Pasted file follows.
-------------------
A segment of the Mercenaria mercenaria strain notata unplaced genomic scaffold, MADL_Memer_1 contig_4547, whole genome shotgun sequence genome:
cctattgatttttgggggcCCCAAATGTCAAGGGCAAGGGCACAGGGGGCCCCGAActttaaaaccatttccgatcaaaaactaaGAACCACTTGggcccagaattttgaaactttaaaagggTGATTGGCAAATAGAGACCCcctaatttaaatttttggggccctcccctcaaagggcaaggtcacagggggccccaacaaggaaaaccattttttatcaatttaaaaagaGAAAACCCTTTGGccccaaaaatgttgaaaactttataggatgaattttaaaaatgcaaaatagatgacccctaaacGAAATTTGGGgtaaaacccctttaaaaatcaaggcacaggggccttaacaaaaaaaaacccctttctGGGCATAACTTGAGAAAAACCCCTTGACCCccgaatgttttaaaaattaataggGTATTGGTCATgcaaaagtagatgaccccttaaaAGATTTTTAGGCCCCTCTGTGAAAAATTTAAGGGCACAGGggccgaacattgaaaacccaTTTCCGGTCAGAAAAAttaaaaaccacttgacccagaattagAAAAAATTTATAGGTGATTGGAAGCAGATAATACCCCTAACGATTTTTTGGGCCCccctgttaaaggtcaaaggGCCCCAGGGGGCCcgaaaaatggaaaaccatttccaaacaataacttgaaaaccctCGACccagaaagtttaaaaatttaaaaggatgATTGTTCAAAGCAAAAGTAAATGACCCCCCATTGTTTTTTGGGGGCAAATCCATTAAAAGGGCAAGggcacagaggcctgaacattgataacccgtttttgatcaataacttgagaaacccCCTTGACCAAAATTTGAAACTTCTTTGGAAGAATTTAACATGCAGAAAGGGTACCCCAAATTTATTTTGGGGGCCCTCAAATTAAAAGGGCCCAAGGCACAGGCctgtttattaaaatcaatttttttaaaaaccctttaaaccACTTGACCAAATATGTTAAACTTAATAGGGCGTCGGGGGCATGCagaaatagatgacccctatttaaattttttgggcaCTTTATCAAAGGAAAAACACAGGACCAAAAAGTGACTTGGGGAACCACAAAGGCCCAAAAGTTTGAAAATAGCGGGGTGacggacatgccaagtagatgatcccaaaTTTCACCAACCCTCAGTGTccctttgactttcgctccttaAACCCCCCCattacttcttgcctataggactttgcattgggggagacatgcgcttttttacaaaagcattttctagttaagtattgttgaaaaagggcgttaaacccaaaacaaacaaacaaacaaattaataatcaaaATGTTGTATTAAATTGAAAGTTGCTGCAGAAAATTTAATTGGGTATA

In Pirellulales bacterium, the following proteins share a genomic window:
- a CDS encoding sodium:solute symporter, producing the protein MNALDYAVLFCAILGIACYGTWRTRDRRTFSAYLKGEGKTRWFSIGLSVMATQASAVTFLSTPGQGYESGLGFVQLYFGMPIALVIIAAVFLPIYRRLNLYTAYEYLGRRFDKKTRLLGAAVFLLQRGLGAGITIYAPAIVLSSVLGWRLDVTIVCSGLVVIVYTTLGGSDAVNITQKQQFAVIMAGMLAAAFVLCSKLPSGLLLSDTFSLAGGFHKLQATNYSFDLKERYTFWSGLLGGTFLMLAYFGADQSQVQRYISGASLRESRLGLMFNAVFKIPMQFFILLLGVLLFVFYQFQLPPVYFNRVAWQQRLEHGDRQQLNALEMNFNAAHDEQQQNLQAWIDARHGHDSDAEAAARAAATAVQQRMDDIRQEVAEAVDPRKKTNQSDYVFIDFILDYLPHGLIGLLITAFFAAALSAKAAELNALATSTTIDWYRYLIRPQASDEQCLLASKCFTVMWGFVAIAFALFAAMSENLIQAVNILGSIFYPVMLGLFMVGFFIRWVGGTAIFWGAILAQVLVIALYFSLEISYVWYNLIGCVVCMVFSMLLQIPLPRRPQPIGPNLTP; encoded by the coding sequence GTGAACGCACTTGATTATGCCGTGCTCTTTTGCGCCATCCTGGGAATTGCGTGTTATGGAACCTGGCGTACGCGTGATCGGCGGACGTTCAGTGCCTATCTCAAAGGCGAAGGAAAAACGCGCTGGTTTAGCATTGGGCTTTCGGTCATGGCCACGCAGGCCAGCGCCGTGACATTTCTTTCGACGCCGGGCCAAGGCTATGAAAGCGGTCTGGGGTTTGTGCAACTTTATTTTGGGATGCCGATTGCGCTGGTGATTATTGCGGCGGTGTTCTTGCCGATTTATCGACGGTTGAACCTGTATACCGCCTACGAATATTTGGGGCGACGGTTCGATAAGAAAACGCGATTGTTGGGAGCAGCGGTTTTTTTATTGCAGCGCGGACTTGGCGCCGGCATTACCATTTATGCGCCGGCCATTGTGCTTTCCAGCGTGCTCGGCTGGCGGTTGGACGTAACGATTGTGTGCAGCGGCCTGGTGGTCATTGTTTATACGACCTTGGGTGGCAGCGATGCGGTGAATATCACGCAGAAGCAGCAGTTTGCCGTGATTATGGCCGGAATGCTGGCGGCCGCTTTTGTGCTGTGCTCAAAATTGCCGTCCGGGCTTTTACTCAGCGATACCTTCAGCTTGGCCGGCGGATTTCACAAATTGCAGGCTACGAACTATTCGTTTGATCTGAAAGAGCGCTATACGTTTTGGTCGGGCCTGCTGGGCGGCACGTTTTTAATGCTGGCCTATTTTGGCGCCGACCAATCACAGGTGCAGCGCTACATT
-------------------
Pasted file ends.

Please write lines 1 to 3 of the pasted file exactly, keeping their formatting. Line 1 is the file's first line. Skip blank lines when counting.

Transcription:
A segment of the Mercenaria mercenaria strain notata unplaced genomic scaffold, MADL_Memer_1 contig_4547, whole genome shotgun sequence genome:
cctattgatttttgggggcCCCAAATGTCAAGGGCAAGGGCACAGGGGGCCCCGAActttaaaaccatttccgatcaaaaactaaGAACCACTTGggcccagaattttgaaactttaaaagggTGATTGGCAAATAGAGACCCcctaatttaaatttttggggccctcccctcaaagggcaaggtcacagggggccccaacaaggaaaaccattttttatcaatttaaaaagaGAAAACCCTTTGGccccaaaaatgttgaaaactttataggatgaattttaaaaatgcaaaatagatgacccctaaacGAAATTTGGGgtaaaacccctttaaaaatcaaggcacaggggccttaacaaaaaaaaacccctttctGGGCATAACTTGAGAAAAACCCCTTGACCCccgaatgttttaaaaattaataggGTATTGGTCATgcaaaagtagatgaccccttaaaAGATTTTTAGGCCCCTCTGTGAAAAATTTAAGGGCACAGGggccgaacattgaaaacccaTTTCCGGTCAGAAAAAttaaaaaccacttgacccagaattagAAAAAATTTATAGGTGATTGGAAGCAGATAATACCCCTAACGATTTTTTGGGCCCccctgttaaaggtcaaaggGCCCCAGGGGGCCcgaaaaatggaaaaccatttccaaacaataacttgaaaaccctCGACccagaaagtttaaaaatttaaaaggatgATTGTTCAAAGCAAAAGTAAATGACCCCCCATTGTTTTTTGGGGGCAAATCCATTAAAAGGGCAAGggcacagaggcctgaacattgataacccgtttttgatcaataacttgagaaacccCCTTGACCAAAATTTGAAACTTCTTTGGAAGAATTTAACATGCAGAAAGGGTACCCCAAATTTATTTTGGGGGCCCTCAAATTAAAAGGGCCCAAGGCACAGGCctgtttattaaaatcaatttttttaaaaaccctttaaaccACTTGACCAAATATGTTAAACTTAATAGGGCGTCGGGGGCATGCagaaatagatgacccctatttaaattttttgggcaCTTTATCAAAGGAAAAACACAGGACCAAAAAGTGACTTGGGGAACCACAAAGGCCCAAAAGTTTGAAAATAGCGGGGTGacggacatgccaagtagatgatcccaaaTTTCACCAACCCTCAGTGTccctttgactttcgctccttaAACCCCCCCattacttcttgcctataggactttgcattgggggagacatgcgcttttttacaaaagcattttctagttaagtattgttgaaaaagggcgttaaacccaaaacaaacaaacaaacaaattaataatcaaaATGTTGTATTAAATTGAAAGTTGCTGCAGAAAATTTAATTGGGTATA

In Pirellulales bacterium, the following proteins share a genomic window: